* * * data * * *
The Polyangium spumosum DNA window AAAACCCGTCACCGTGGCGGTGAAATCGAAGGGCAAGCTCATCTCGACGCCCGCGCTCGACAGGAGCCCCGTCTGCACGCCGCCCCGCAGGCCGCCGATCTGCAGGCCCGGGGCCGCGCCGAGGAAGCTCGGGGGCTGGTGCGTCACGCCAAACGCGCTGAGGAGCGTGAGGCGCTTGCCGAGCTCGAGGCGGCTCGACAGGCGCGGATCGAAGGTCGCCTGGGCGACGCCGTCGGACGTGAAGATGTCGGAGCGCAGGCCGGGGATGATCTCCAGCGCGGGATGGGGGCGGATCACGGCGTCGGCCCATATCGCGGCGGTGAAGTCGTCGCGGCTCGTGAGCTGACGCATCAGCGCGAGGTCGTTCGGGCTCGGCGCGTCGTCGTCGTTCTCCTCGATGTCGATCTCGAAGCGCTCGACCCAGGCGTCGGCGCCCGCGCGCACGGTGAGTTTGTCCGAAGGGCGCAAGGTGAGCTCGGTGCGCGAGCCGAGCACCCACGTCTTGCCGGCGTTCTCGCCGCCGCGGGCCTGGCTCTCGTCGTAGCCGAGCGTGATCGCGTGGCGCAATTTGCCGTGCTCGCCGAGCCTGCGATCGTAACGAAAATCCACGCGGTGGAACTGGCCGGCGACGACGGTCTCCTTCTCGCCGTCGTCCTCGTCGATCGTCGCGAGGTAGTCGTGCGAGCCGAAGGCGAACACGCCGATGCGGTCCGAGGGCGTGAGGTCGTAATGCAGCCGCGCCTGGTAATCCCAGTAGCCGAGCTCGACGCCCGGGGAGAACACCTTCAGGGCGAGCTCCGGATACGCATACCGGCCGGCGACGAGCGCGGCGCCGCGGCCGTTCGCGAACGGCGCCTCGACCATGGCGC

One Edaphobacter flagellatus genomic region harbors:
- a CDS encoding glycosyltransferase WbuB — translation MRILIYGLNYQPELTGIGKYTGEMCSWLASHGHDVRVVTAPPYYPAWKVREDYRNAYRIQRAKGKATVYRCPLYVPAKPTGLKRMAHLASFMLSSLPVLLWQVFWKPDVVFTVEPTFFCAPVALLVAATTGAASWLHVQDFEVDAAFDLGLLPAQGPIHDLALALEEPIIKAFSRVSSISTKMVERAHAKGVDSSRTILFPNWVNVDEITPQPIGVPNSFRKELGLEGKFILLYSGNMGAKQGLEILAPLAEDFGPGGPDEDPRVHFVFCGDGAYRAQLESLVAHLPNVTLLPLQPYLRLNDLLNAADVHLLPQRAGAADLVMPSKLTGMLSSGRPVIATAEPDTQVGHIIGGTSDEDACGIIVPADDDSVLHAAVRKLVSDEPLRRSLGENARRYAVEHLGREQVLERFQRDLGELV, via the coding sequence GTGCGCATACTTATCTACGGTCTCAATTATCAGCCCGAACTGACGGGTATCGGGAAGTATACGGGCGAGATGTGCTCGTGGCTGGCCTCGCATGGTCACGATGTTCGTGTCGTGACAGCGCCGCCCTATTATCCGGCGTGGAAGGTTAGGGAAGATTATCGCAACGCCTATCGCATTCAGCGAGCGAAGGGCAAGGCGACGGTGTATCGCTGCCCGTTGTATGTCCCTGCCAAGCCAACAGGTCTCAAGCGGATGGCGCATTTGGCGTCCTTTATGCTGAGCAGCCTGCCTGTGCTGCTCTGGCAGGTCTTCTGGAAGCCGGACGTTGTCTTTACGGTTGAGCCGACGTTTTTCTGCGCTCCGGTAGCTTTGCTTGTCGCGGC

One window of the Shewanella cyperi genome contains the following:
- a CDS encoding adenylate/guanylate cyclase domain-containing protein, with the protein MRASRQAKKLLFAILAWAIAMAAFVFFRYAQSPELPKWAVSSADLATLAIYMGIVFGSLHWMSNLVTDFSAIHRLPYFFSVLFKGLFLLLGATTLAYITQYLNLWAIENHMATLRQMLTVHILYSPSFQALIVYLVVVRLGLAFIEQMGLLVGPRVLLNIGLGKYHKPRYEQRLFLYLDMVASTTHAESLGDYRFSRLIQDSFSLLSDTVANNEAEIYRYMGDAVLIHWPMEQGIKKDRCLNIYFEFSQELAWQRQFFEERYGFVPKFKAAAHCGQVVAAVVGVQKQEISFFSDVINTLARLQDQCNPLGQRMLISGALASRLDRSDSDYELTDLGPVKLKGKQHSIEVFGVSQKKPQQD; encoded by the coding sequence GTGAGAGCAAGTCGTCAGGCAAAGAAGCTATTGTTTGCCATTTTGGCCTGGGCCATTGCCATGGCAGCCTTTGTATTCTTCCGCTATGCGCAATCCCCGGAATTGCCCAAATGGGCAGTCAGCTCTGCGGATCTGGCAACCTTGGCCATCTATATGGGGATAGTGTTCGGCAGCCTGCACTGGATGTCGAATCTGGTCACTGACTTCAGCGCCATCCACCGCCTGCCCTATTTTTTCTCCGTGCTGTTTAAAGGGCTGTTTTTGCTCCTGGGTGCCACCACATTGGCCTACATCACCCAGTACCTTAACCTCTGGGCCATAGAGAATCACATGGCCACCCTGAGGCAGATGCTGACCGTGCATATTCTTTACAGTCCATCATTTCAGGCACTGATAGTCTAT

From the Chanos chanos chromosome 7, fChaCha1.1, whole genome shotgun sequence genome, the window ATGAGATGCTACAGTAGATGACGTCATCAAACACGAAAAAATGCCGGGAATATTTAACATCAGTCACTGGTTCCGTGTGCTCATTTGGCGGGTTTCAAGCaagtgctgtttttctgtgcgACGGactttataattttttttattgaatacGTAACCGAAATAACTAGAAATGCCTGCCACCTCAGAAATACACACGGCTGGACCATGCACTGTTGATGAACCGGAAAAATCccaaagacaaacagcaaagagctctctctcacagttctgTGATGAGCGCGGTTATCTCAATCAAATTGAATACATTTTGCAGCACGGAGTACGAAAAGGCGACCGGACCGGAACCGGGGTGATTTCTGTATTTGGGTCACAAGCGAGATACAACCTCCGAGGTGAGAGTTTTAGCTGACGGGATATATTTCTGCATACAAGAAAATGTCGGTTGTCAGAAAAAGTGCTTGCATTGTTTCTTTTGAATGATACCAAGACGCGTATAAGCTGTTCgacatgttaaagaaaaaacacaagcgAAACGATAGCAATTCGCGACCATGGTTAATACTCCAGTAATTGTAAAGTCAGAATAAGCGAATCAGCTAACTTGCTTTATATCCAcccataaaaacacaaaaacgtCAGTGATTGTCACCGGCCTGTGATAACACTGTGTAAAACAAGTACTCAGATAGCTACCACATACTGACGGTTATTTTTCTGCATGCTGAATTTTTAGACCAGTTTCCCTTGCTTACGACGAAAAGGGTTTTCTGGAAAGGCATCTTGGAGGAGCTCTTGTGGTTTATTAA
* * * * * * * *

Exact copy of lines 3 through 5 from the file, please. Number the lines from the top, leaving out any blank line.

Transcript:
- a CDS encoding glycosyltransferase WbuB — translation MRILIYGLNYQPELTGIGKYTGEMCSWLASHGHDVRVVTAPPYYPAWKVREDYRNAYRIQRAKGKATVYRCPLYVPAKPTGLKRMAHLASFMLSSLPVLLWQVFWKPDVVFTVEPTFFCAPVALLVAATTGAASWLHVQDFEVDAAFDLGLLPAQGPIHDLALALEEPIIKAFSRVSSISTKMVERAHAKGVDSSRTILFPNWVNVDEITPQPIGVPNSFRKELGLEGKFILLYSGNMGAKQGLEILAPLAEDFGPGGPDEDPRVHFVFCGDGAYRAQLESLVAHLPNVTLLPLQPYLRLNDLLNAADVHLLPQRAGAADLVMPSKLTGMLSSGRPVIATAEPDTQVGHIIGGTSDEDACGIIVPADDDSVLHAAVRKLVSDEPLRRSLGENARRYAVEHLGREQVLERFQRDLGELV, via the coding sequence GTGCGCATACTTATCTACGGTCTCAATTATCAGCCCGAACTGACGGGTATCGGGAAGTATACGGGCGAGATGTGCTCGTGGCTGGCCTCGCATGGTCACGATGTTCGTGTCGTGACAGCGCCGCCCTATTATCCGGCGTGGAAGGTTAGGGAAGATTATCGCAACGCCTATCGCATTCAGCGAGCGAAGGGCAAGGCGACGGTGTATCGCTGCCCGTTGTATGTCCCTGCCAAGCCAACAGGTCTCAAGCGGATGGCGCATTTGGCGTCCTTTATGCTGAGCAGCCTGCCTGTGCTGCTCTGGCAGGTCTTCTGGAAGCCGGACGTTGTCTTTACGGTTGAGCCGACGTTTTTCTGCGCTCCGGTAGCTTTGCTTGTCGCGGC

One window of the Shewanella cyperi genome contains the following:
- a CDS encoding adenylate/guanylate cyclase domain-containing protein, with the protein MRASRQAKKLLFAILAWAIAMAAFVFFRYAQSPELPKWAVSSADLATLAIYMGIVFGSLHWMSNLVTDFSAIHRLPYFFSVLFKGLFLLLGATTLAYITQYLNLWAIENHMATLRQMLTVHILYSPSFQALIVYLVVVRLGLAFIEQMGLLVGPRVLLNIGLGKYHKPRYEQRLFLYLDMVASTTHAESLGDYRFSRLIQDSFSLLSDTVANNEAEIYRYMGDAVLIHWPMEQGIKKDRCLNIYFEFSQELAWQRQFFEERYGFVPKFKAAAHCGQVVAAVVGVQKQEISFFSDVINTLARLQDQCNPLGQRMLISGALASRLDRSDSDYELTDLGPVKLKGKQHSIEVFGVSQKKPQQD; encoded by the coding sequence GTGAGAGCAAGTCGTCAGGCAAAGAAGCTATTGTTTGCCATTTTGGCCTGGGCCATTGCCATGGCAGCCTTTGTATTCTTCCGCTATGCGCAATCCCCGGAATTGCCCAAATGGGCAGTCAGCTCTGCGGATCTGGCAACCTTGGCCATCTATATGGGGATAGTGTTCGGCAGCCTGCACTGGATGTCGAATCTGGTCACTGACTTCAGCGCCATCCACCGCCTGCCCTATTTTTTCTCCGTGCTGTTTAAAGGGCTGTTTTTGCTCCTGGGTGCCACCACATTGGCCTACATCACCCAGTACCTTAACCTCTGGGCCATAGAGAATCACATGGCCACCCTGAGGCAGATGCTGACCGTGCATATTCTTTACAGTCCATCATTTCAGGCACTGATAGTCTAT